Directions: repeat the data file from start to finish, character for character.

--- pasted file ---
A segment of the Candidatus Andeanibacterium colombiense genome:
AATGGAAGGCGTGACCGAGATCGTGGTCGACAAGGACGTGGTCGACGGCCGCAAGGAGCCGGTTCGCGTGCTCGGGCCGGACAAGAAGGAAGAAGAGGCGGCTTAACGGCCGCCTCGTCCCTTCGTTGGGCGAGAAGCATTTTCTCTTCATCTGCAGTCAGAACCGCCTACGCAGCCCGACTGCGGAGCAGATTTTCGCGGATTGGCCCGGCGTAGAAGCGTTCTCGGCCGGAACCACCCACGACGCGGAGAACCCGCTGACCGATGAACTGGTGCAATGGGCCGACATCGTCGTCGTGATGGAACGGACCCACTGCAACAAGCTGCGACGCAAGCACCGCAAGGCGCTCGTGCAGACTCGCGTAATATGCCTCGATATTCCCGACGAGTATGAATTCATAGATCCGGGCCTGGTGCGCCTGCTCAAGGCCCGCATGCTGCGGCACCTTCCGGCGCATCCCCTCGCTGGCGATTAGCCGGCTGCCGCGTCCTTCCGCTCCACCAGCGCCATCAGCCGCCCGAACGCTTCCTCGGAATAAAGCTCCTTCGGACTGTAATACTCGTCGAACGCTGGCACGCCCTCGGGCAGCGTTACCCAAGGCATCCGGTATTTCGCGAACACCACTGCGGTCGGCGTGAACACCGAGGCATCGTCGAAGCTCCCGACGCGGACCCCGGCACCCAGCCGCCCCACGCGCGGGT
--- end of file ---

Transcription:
A segment of the Candidatus Andeanibacterium colombiense genome:
AATGGAAGGCGTGACCGAGATCGTGGTCGACAAGGACGTGGTCGACGGCCGCAAGGAGCCGGTTCGCGTGCTCGGGCCGGACAAGAAGGAAGAAGAGGCGGCTTAACGGCCGCCTCGTCCCTTCGTTGGGCGAGAAGCATTTTCTCTTCATCTGCAGTCAGAACCGCCTACGCAGCCCGACTGCGGAGCAGATTTTCGCGGATTGGCCCGGCGTAGAAGCGTTCTCGGCCGGAACCACCCACGACGCGGAGAACCCGCTGACCGATGAACTGGTGCAATGGGCCGACATCGTCGTCGTGATGGAACGGACCCACTGCAACAAGCTGCGACGCAAGCACCGCAAGGCGCTCGTGCAGACTCGCGTAATATGCCTCGATATTCCCGACGAGTATGAATTCATAGATCCGGGCCTGGTGCGCCTGCTCAAGGCCCGCATGCTGCGGCACCTTCCGGCGCATCCCCTCGCTGGCGATTAGCCGGCTGCCGCGTCCTTCCGCTCCACCAGCGCCATCAGCCGCCCGAACGCTTCCTCGGAATAAAGCTCCTTCGGACTGTAATACTCGTCGAACGCTGGCACGCCCTCGGGCAGCGTTACCCAAGGCATCCGGTATTTCGCGAACACCACTGCGGTCGGCGTGAACACCGAGGCATCGTCGAAGCTCCCGACGCGGACCCCGGCACCCAGCCGCCCCACGCGCGGGT